by Russell Boniface
This past Super Bowl was played in the new University of Phoenix Stadium, while in the nation’s capital a new baseball stadium is about to be unveiled for the Washington Nationals. Each stadium used different design strategies to reflect its environment. The form of the University of Phoenix Stadium is a cactus, while its retractable translucent fabric roof plays into the city’s climate to allow for desert sunlight while still providing air conditioning. Its playing surface is actually rolled out on tracks into the parking lot to allow Arizona sunshine to nourish the grass. In Washington D.C., the stadium’s concrete is similar in color and texture to limestone to reflect the city’s monuments. The stadium is angled for views of the U.S. Capitol and the National Mall monuments. Cherry blossom trees, a D.C. springtime attraction, will even be planted to bloom behind outfield bleachers.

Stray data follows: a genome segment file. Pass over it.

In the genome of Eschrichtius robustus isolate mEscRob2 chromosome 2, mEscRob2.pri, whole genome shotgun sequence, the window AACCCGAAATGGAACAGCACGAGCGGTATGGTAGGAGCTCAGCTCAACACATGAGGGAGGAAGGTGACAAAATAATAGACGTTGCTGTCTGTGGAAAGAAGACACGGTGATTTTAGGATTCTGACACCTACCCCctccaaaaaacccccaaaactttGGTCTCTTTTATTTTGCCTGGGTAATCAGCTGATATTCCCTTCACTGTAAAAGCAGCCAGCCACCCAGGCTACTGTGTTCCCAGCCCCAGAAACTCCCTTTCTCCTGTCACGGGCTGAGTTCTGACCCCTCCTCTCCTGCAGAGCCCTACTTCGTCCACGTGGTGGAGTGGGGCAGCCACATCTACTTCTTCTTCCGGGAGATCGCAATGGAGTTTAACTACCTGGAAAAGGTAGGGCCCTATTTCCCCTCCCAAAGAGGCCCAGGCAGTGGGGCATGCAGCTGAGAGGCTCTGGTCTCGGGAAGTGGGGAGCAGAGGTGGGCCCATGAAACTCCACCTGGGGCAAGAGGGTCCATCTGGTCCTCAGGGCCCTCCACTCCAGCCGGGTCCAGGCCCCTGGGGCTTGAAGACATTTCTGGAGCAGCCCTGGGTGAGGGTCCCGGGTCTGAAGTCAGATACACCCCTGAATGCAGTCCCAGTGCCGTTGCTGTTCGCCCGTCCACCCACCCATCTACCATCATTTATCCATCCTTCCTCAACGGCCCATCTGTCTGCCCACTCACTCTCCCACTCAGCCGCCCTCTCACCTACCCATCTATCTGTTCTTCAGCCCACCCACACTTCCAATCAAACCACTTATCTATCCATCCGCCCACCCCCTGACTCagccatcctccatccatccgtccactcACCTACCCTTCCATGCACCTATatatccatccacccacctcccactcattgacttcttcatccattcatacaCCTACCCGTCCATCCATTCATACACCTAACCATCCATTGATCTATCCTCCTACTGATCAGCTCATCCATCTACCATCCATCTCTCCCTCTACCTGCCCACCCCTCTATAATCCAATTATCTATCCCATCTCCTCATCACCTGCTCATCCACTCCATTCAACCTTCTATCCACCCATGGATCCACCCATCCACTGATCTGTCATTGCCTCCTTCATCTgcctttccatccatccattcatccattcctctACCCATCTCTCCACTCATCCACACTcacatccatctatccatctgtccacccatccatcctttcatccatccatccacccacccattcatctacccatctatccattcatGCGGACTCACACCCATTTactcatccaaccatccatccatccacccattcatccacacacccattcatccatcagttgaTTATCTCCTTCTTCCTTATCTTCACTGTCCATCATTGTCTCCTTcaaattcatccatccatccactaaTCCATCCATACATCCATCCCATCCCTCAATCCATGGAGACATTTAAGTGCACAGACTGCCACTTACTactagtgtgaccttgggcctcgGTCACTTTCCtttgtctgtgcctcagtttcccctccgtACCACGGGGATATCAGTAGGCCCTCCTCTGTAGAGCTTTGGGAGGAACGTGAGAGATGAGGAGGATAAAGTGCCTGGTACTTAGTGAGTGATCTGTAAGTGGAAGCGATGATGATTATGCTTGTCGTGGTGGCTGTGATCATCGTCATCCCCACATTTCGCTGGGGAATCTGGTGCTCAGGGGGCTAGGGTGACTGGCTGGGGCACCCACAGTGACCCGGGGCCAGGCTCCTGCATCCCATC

Which all raises the question: For an event venue such as a stadium, how should architecture go beyond concrete to embody the fan experience? And how should its design strategy reflect its location to greater enhance that experience?
Tell us about an experience you’ve had at a new stadium, arena, theater, or pavilion in your town. Did its design provide a worthwhile fan experience? How was it unique to your town? How would you improve upon its design and why?
Or perhaps you have a fantasy stadium you wish to design. Tell us about it.